The one's for airline pilots are on hydraulic pistons that mimic in flight attitudes (not that the pistons will let you do a roll, etc., in the
|| posted on 1-1-2018 at 11:49
|We had a tram do a similar thing a while back. That was put down to taking a bend too fast, too.
|| posted on 1-1-2018 at 04:29
|Let's see who gets fired for this, and how far up the chain of command that happens to. I'm betting aside from the engineer (and that's not a
certainty) it's ZERO.
I would include another cynical perspective that resignations, after a disaster, in the chain of command in the USA are unheard of. Interesting
that's not usually the case in the USA military.
To be fair, there has never been in the USA media much in the way of follow up stories on that topic.
An exception: in 1983 the Mianus River Bridge (northbound lane) on I-95 in CT collapsed [I-95 is the major route between NYC & Boston]; 3 peoplewere killed, due in large measure that it occurred very early in morning (about 1:30 AM) [traffic was light]. The Hartford Courant newspaper assigned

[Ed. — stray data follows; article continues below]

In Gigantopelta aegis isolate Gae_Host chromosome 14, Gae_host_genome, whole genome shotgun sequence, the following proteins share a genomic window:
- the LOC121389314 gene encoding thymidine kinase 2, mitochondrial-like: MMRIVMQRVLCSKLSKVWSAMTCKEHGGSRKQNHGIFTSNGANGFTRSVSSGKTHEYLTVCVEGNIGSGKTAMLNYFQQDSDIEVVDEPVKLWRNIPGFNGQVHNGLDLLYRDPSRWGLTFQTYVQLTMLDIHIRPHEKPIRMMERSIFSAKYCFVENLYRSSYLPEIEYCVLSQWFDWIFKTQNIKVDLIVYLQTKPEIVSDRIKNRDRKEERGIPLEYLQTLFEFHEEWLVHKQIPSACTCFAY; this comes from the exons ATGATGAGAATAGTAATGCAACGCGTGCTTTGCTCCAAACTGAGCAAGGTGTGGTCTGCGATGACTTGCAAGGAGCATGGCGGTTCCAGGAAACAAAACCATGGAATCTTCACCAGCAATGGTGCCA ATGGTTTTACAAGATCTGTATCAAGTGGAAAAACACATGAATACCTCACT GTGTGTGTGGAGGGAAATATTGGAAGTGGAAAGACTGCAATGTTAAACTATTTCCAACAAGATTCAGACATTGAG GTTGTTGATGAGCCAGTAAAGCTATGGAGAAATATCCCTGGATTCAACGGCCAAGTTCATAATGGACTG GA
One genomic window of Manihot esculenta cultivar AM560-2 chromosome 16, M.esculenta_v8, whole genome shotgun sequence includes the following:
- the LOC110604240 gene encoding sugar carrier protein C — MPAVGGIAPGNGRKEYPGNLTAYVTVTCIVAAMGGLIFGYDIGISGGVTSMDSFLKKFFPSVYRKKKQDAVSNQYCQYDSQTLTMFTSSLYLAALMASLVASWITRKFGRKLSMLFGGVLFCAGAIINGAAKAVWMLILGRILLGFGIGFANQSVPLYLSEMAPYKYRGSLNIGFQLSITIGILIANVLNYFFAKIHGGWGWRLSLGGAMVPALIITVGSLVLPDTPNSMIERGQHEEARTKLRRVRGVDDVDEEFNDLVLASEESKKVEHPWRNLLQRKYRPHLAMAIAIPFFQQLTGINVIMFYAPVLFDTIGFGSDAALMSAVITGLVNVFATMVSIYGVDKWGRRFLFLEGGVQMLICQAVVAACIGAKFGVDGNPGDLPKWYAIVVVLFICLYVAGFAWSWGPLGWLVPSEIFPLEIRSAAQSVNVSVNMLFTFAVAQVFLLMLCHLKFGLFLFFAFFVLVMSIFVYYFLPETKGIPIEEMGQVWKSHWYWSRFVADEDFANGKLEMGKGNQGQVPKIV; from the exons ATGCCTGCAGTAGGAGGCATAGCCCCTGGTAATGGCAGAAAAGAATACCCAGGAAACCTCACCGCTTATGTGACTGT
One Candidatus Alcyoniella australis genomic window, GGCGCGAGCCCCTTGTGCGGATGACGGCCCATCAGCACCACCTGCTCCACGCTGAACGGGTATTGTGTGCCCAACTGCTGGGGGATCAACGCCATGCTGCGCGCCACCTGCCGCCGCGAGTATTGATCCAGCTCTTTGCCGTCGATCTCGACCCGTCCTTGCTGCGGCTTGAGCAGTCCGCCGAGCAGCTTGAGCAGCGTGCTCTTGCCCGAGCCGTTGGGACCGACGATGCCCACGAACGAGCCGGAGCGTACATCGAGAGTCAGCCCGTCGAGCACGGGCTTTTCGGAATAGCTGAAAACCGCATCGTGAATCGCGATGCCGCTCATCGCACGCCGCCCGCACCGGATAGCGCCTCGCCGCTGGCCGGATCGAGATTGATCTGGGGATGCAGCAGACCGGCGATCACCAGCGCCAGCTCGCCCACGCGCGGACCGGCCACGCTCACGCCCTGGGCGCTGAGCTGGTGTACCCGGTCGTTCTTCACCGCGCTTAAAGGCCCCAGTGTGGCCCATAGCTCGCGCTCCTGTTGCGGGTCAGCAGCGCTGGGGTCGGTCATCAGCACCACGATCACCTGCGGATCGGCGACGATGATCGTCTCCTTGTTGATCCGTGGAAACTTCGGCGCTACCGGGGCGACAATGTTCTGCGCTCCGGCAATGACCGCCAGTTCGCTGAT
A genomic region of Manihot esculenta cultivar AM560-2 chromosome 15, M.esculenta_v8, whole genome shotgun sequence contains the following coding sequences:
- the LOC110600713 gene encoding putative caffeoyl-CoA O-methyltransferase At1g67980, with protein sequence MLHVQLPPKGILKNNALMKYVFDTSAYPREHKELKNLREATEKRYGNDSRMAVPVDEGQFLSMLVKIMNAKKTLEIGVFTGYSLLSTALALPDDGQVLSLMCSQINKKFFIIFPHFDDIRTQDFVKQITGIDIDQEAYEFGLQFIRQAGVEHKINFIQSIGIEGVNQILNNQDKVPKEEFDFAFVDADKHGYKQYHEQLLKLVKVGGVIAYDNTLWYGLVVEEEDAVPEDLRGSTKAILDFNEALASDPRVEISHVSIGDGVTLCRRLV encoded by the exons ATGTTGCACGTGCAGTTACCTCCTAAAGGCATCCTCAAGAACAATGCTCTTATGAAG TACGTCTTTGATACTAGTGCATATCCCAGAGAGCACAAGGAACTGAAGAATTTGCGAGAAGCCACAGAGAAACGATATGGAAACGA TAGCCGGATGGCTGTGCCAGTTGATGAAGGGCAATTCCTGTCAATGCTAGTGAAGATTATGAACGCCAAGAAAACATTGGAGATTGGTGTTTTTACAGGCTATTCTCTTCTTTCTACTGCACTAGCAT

reporters to follow (surreptitiously) some St of CT (employees) divers whose job it was to inspect the pilings, etc., that were under water on state
roads (looking especially for water that had undermined the pilings). I can't remember how many, but at least a few, when 'out on field work'
weren't doing anything at all [I'm not remembering if they had signed off that the Mianus Bridge was in a good state/passed inspection]. They were
photographed and the pixs were published. I fear that's a long bygone era re journalism.
|| posted on 31-12-2017 at 22:54
|Why did the train derail?
Three were killed and 50+ injured on the first full-speed run.
This author says that training to qualify engineers had 6 and more people in the control cab, which has seats and intended room for 2 people at a
time, and training runs were conducted at night, when visual cues as to location on the route appear differently than in daylight. The derailment
happened during the first full-speed run with passengers, which was during the daytime, and had one fully qualified man in the control cab and one
training to be qualified.
Which leads to the question: if two qualified engineers with daytime experience on the run had been used, at least for this first day, might the wreck
have been prevented? Or, might the speed have at least been reduced, making injury less severe?